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Section 8: Lefika as a model of social entrepreneurship

What is open studio?

Ziyanda Magadla

Community art counsellor

8.1 Monitoring and evaluating the Lefika model

 

We suggest you again watch Hayley Berman’s video 2: Lefika as a social entrepreneurship model.

 

The case study below describes a research study that was undertaken in 2015 on the Lefika model and its impact.

 

Case study: The impact of Lefika La Phodiso

Lefika has developed a model of practice emerging from a post-conflict situation. The model attempts to build individual and group capacity to internalise something good-enough that can withstand the frailty, disillusionment and failures of the human condition – particularly within the South African context.

Lefika established the community art counselling training programme in 1997. In line with Lefika’s overall aim, the programme seeks to improve the lives in and communities of South Africa by increasing reach and access to psychosocial support to all individuals and communities affected by trauma.

The impact evaluation aimed to determine the reach and impact of Lefika’s community arts counselling training on improving lives and communities in South Africa. The primary evaluation question was:

Does Lefika’s community art counselling training improve lives and communities in South Africa by increasing reach and access to psychosocial support?

The secondary evaluation questions were:

What is the reach of Lefika’s community arts counselling training?

How does the programme work? 

A mixed-methods design was used to gather data to answer the questions.

A basic frequency analysis was conducted on the quantitative data and thematic content analysis was used to extract key themes from the qualitative data.

Findings

WHAT IS THE REACH OF LEFIKA’S COMMUNITY ART COUNSELLING TRAINING?

Historically, the structure of Lefika’s community art counselling training (being weekly sessions held at Lefika’s studios) limited reach to candidates residing in Gauteng.

Since the inclusion of the modular training in 2014, Lefika’s average number of training beneficiaries per year has doubled.

Number of community art counsellors trained per year

Although Lefika’s trained community art counsellors are based predominantly in Gauteng, their reach now extends into four more provinces, following the introduction of the modular training.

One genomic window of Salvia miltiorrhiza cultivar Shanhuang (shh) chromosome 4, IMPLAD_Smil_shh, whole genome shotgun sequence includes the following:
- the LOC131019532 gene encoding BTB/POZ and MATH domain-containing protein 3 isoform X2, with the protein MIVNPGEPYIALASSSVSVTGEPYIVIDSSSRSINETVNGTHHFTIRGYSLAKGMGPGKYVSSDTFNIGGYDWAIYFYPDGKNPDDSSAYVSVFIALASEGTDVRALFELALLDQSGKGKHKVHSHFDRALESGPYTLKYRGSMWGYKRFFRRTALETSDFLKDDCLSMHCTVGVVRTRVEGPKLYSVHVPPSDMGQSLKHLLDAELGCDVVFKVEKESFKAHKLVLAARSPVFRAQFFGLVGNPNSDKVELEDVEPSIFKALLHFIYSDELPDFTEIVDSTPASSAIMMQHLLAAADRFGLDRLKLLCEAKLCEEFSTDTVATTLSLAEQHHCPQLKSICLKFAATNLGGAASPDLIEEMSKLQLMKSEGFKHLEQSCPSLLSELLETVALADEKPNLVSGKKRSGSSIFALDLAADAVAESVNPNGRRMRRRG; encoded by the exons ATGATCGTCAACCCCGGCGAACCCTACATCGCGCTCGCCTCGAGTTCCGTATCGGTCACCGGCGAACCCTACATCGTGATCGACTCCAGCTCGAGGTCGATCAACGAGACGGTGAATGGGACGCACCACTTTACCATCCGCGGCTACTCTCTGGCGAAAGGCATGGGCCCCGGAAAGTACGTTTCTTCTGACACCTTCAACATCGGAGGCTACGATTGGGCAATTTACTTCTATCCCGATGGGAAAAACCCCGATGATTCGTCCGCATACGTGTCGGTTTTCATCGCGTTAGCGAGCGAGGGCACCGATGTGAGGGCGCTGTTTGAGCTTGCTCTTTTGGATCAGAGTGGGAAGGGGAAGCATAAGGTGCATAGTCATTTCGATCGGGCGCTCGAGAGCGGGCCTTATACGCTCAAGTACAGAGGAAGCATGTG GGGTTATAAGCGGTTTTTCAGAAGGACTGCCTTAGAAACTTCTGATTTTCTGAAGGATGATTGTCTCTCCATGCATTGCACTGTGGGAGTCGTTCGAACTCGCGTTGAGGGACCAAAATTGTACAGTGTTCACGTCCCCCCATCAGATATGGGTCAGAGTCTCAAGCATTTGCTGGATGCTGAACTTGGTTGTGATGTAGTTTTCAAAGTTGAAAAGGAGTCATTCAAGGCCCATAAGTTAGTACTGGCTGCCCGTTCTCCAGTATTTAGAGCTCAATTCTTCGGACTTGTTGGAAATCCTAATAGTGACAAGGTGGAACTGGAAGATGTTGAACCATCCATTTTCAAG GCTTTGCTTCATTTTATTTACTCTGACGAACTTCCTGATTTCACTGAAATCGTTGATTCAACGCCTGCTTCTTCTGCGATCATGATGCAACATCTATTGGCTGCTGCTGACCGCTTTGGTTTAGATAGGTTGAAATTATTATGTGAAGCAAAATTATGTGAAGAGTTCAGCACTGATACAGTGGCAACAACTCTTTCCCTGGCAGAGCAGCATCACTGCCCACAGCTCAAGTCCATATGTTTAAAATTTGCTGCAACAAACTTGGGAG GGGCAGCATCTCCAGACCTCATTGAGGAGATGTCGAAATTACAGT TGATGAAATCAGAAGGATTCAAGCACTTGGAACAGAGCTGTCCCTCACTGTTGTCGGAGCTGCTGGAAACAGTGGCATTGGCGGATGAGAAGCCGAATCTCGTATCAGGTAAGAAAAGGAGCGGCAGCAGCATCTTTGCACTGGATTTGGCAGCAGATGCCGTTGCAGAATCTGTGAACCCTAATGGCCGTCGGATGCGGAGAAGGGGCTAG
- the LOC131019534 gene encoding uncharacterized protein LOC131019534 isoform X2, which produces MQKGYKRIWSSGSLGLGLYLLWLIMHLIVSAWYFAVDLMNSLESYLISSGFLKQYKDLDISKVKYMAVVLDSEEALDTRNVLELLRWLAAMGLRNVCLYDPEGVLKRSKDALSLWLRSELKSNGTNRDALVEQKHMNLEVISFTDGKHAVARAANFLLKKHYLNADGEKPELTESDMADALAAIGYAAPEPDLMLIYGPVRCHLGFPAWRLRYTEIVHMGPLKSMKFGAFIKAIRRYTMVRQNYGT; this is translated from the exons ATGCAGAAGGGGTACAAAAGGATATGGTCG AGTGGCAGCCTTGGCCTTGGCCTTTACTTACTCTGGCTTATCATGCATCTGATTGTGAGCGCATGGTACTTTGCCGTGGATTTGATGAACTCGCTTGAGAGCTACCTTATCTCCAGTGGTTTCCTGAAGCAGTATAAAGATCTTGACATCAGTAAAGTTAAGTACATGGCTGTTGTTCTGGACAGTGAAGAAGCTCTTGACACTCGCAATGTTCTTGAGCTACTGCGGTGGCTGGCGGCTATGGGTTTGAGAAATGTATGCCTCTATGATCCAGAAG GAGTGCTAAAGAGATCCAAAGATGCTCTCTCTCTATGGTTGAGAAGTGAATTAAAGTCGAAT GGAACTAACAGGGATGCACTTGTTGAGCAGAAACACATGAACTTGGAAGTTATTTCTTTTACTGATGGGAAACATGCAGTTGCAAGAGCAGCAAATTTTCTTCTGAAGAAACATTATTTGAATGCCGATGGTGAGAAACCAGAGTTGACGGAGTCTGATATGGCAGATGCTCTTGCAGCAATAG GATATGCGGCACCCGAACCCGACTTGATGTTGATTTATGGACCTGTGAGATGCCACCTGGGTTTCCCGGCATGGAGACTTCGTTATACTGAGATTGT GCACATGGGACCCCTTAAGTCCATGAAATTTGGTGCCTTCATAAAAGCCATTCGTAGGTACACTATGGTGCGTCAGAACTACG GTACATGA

National reach

Through the 80 community art counsellors that Lefika has trained over the past 17 years, they have reached approximately 32 069 beneficiaries directly and 125 068 beneficiaries indirectly. These beneficiaries are reached through the strategic selection of participants who are based in community settings, and who are thus able to have a sustainable reach within their communities. 98% of the beneficiaries come from previously disadvantaged backgrounds.

In all, Lefika has reached an estimated 157 137 children, parents, caregivers, educators and other professionals, spanning across five different provinces, since the inception of the community art counselling training.

This is an incredible reach to have achieved given the size of the organisation, and the next step is to understand exactly what the impact has been on these 157 137 beneficiaries. In attempting to understand this impact qualitative data pertaining to facilitators’ perceptions of the training and the impact of their art counselling groups on their clients were used.

 

HOW DOES LEFIKA’S COMMUNITY ART COUNSELLING TRAINING WORK?

From the responses, there is no doubt that the training has contributed significantly to participants’ personal growth and development. Their responses highlighted four components, which they seemed to regard as significant contributors towards the training’s overall effectiveness. These are: theory, experiential learning, practical application and supervision.

The experiential learning and practical component incorporated into the training process were arguably the most impactful aspects of the training.